Flodden armour

 North Craven 
 Heritage Trust 

Sylvia and John Harrop recently saw in Bamburgh Castle a piece of armour on display labelled ‘Breastplate reputedly Italian, in excavated condition, found at Settle in Yorkshire, possibly from Flodden, fluted, c.1510’.

Further enquiries were made of Bamburgh Castle; Lisa Waters, the Collections and Conservation Manager, explained that the breastplate was on loan from Tyne and Wear Museums. The Tyne and Wear Museums Archives (Lesley Richardson) in Newcastle have found no further information apart from a note that the armour was given to Tyne and Wear Museums along with another piece recorded as being found at the same site, recorded as Italian. The Royal Society of Antiquaries of London, it is thought, had enquired about the same piece in 2011 but they did not proceed with professional photography since it could not be authenticated. However, Bamburgh Castle were good enough to supply a photograph of the breastplate.

The battle of Flodden Field took place on 9 September 1513 near Branxton in Northumberland. The English defeated the Scots led by James IV resulting in 14,000 deaths, including that of James. The English were led by the Earl of Surrey, Lieut.- General of the northern counties of England, with the help of various lords and knights in the North Country. Henry Clifford, the Shepherd Lord of Barden Tower was given a principal command.

A list of fighting men from Giggleswick Parish, known as the Flodden Roll, is dated 1510 to 1511 and was discovered in the Household Book of Henry, Lord Clifford. Only a portion of the army roll has been discovered at Bolton Abbey - so it is not a complete list. The list is probably of those who took part rather than a full list of those liable for service to the Lord. Each man was obliged to provide himself with weapons according to means. If a man was not fit (able) he had to provide equipment for others.

Rich. Browne, a bowe, able, horse and harnes
(8 others with a bowe, or a bille)
Robert Stakhouse, a bowe, able, horse and harnes
(19 others with a bowe, or a bille)
Richard Brown, a bowe, able and harnes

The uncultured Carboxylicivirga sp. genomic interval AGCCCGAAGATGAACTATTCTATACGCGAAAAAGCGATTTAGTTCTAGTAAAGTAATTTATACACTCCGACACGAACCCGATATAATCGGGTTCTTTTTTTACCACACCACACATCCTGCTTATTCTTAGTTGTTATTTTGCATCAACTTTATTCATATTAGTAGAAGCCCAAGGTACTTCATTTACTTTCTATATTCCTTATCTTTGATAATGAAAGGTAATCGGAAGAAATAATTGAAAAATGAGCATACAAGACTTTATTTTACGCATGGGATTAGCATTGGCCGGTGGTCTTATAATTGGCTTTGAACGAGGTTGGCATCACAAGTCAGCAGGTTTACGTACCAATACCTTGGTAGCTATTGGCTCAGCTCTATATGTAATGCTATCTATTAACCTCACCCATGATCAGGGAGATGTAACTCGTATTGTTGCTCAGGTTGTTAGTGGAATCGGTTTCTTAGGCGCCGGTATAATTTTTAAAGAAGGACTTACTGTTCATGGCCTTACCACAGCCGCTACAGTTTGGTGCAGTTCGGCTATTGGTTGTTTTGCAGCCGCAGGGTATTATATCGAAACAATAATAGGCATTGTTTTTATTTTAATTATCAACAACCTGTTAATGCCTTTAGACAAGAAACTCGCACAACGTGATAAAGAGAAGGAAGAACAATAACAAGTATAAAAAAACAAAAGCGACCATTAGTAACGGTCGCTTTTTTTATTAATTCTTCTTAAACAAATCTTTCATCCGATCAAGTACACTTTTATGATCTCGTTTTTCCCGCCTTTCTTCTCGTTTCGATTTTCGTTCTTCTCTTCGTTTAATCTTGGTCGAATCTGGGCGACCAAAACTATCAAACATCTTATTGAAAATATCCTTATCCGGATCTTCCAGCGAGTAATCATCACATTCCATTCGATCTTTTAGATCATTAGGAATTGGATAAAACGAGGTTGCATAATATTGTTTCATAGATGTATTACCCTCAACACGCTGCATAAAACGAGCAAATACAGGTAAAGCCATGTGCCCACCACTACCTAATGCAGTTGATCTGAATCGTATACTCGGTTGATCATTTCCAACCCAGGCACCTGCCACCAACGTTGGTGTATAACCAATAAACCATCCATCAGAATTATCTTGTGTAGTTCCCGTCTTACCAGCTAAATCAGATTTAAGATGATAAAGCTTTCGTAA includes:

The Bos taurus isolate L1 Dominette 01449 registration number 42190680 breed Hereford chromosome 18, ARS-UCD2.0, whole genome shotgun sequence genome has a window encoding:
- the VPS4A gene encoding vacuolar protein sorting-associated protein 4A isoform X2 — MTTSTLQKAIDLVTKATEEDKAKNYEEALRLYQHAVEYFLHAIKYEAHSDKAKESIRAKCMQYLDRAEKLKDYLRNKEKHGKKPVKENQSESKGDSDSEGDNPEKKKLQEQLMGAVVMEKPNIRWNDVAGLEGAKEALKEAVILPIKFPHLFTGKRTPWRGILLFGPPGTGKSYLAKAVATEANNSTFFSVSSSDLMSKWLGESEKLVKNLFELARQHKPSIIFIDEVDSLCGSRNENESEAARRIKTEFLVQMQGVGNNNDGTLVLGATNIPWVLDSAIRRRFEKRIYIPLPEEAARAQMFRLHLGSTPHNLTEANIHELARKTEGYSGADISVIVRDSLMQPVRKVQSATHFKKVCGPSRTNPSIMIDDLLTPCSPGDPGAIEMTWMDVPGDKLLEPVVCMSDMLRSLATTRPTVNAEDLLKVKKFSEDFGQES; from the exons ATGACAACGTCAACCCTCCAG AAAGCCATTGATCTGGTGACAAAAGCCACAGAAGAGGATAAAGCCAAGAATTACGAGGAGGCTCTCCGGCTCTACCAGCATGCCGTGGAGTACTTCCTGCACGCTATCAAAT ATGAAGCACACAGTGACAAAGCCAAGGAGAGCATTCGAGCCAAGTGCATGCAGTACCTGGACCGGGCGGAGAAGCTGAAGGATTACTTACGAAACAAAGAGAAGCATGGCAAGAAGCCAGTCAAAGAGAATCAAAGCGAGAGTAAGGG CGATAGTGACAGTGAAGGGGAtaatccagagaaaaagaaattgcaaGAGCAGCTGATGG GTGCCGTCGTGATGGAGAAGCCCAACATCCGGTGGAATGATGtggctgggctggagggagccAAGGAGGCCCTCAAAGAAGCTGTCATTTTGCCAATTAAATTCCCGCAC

(31 others with a bowe, or a bille)
James Foster a bowe, able, horse and harnes
(16 others with a bowe, or a bille)

Brayshaw and Robinson give full lists of the men and the weapons they owned and quote from a poem by Nicholson, ‘The Airedale Poet’, a line of which runs;

’From Langcliffe rode the fiery-hearted Browne, Whose well-aimed shots twice forty Scots struck down.’

Did this armour belong to one of these local men? Or perhaps it was taken from the battlefield as a trophy and brought back to Settle. Maybe only wealthier men could afford some armour. The apparently wealthiest men in the parish taxed at £5 and £20 who also appear in the Loan Book of 1522, the national taxation record of a (forced) loan to the King are;

  • James Foster of Langcliffe
  • James Carr of Giggleswick
  • William Knolls of Settle
  • William Foster of Stainforth
  • James Armitstead of Stainforth
  • Adam Paley of Stainforth
So did the armour found in Settle belong to William Knolls?


We are much obliged to:
Lesley Richardson, Assistant Keeper, Fine and Decorative Art, Laing Art Gallery, Newcastle NE1 8AG. (The armour is on display at Bamburgh Castle not the Laing Art Gallery in Newcastle).
Lisa Waters, Collections and Conservation Manager, Bamburgh Castle, Bamburgh, Northumberland NE69 7DF


  • Brayshaw, T. and Robinson, R.M., 1932. A history of the Ancient Parish of Giggleswick. Halton and Co., London
  • Hoyle, R., 1985. Early Tudor Craven Subsidies and Assessments 1510-1547, YASRS vol. 145
  • Speight, H., 1892. The Craven and North West Yorkshire Highlands. Elliot Stock, London
  • The National Archives E179/206/116

© Laing Art Gallery, Newcastle upon Tyne (Tyne and Wear Archives and Museums)

© Laing Art Gallery, Newcastle upon Tyne (Tyne and Wear Archives and Museums)